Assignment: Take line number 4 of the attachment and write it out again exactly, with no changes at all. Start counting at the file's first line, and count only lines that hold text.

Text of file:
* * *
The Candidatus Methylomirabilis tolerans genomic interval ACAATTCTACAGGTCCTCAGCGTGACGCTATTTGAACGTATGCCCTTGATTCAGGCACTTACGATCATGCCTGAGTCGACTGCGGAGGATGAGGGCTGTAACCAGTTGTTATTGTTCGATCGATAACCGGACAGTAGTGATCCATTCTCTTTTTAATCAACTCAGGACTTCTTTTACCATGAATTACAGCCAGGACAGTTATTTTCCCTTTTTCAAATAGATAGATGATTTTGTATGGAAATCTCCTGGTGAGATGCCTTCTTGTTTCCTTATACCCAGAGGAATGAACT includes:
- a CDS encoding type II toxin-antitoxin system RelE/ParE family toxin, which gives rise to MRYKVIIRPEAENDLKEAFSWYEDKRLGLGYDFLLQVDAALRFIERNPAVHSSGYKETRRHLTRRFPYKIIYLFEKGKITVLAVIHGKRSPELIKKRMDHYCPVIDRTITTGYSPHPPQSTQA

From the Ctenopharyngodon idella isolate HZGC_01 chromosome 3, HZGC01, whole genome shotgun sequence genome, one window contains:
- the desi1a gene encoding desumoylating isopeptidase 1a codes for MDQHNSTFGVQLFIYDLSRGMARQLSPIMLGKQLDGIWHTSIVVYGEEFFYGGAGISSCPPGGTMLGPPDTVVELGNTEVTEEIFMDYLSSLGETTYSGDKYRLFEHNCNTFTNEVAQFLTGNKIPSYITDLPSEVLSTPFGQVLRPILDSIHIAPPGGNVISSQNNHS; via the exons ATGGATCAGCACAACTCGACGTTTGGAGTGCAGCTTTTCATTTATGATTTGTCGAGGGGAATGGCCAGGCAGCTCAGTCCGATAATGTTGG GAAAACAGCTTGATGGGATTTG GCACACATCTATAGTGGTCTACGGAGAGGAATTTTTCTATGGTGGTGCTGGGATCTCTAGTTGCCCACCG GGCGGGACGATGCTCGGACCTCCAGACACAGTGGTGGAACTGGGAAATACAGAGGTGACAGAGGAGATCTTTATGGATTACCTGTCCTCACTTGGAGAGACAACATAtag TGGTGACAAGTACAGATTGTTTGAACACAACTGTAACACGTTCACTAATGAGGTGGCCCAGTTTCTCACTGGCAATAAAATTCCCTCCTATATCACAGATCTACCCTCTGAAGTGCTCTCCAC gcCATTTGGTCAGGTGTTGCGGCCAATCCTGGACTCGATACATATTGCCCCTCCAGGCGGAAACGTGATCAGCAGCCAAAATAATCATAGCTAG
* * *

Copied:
- the desi1a gene encoding desumoylating isopeptidase 1a codes for MDQHNSTFGVQLFIYDLSRGMARQLSPIMLGKQLDGIWHTSIVVYGEEFFYGGAGISSCPPGGTMLGPPDTVVELGNTEVTEEIFMDYLSSLGETTYSGDKYRLFEHNCNTFTNEVAQFLTGNKIPSYITDLPSEVLSTPFGQVLRPILDSIHIAPPGGNVISSQNNHS; via the exons ATGGATCAGCACAACTCGACGTTTGGAGTGCAGCTTTTCATTTATGATTTGTCGAGGGGAATGGCCAGGCAGCTCAGTCCGATAATGTTGG GAAAACAGCTTGATGGGATTTG GCACACATCTATAGTGGTCTACGGAGAGGAATTTTTCTATGGTGGTGCTGGGATCTCTAGTTGCCCACCG GGCGGGACGATGCTCGGACCTCCAGACACAGTGGTGGAACTGGGAAATACAGAGGTGACAGAGGAGATCTTTATGGATTACCTGTCCTCACTTGGAGAGACAACATAtag TGGTGACAAGTACAGATTGTTTGAACACAACTGTAACACGTTCACTAATGAGGTGGCCCAGTTTCTCACTGGCAATAAAATTCCCTCCTATATCACAGATCTACCCTCTGAAGTGCTCTCCAC gcCATTTGGTCAGGTGTTGCGGCCAATCCTGGACTCGATACATATTGCCCCTCCAGGCGGAAACGTGATCAGCAGCCAAAATAATCATAGCTAG